A new WhatsApp security vulnerability has been detailed that allows attackers to gain access to personal messages and files using a malicious video file….
Facebook has been touting its artificial-intelligence services as a way to quickly identify those promoting terrorist content on the platform, but not all of these services are as foolproof as the company would have us believe.
Last week, Israeli police arrested a Palestinian construction worker when Facebook’s translation tool mistakenly translated the Arabic for “good morning” to “attack them” in Hebrew, and “hurt them” in English, according to Gizmodo.
Police were notified of the post, and were suspicious of the accompanying image that showed the worker leaning on a bulldozer, which has been used as a weapon in previous terrorist attacks. No Arabic-speaking police officer saw the post before arresting the man and holding him for several hours.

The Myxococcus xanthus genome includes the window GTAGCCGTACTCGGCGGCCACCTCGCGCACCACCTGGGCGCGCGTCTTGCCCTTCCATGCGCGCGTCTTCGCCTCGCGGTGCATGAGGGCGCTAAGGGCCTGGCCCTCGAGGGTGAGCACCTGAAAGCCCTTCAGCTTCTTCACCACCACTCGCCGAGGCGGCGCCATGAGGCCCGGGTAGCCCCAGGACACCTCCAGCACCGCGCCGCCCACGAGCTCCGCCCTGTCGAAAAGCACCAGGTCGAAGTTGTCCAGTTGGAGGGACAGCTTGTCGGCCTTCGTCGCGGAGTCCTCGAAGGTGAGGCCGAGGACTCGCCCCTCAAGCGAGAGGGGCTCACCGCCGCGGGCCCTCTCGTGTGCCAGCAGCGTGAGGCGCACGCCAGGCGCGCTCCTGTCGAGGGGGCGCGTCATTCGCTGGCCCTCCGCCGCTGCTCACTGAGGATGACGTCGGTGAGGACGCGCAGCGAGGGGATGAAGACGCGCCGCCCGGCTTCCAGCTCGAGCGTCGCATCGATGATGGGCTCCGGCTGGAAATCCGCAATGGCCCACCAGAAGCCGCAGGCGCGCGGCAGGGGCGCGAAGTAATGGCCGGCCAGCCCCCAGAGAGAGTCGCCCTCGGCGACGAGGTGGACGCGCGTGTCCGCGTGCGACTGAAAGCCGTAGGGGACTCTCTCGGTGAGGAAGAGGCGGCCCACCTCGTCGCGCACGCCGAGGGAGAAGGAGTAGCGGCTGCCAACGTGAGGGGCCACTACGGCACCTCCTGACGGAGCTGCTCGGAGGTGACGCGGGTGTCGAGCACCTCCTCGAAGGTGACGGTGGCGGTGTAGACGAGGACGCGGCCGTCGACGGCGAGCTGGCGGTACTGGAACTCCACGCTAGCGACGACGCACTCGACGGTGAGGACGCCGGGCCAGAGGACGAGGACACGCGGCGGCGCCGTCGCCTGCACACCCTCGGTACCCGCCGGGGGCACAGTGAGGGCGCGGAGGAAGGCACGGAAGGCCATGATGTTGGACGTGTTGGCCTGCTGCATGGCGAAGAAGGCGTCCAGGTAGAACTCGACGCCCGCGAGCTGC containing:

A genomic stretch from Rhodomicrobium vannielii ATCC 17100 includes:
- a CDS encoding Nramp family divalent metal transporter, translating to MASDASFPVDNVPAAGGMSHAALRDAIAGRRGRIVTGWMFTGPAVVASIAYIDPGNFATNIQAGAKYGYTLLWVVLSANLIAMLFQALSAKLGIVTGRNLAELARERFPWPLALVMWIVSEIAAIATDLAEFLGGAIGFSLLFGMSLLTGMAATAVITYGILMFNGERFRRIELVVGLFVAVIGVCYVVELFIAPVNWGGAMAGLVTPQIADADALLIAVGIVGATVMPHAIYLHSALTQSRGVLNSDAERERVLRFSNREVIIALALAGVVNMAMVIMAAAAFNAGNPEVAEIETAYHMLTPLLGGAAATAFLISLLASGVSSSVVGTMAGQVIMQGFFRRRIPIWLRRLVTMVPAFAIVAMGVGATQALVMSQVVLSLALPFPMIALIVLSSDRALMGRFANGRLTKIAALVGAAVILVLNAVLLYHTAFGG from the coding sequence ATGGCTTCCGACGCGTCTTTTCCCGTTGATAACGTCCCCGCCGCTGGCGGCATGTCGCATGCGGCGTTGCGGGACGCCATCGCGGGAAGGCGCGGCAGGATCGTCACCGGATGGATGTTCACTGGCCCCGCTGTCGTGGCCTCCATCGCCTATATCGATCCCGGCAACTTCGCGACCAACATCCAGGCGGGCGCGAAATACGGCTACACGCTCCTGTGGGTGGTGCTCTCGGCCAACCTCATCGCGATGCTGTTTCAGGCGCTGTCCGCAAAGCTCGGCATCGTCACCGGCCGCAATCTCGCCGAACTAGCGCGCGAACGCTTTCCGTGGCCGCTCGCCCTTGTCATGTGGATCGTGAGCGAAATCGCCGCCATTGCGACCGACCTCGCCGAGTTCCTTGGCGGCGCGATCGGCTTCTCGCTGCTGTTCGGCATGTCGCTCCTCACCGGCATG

According to Israeli newpaper Haaretz, Facebook’s service transliterated the innocent Arabic caption into a word that doesn’t exist, but does slightly resemble the verb “to hurt”.
The company has been using its own translation service since ditching Microsoft’s AI in 2016. Ironically, the company moved away from Microsoft because it was geared towards translating written website text, and not more informal human communication.
Facebook told Gizmodo in a statement that it was taking “steps to address this particular issue”. The company apologised to the man and his family.
Featured image: Elvert Barnes via Flickr (CC 2.0, resized)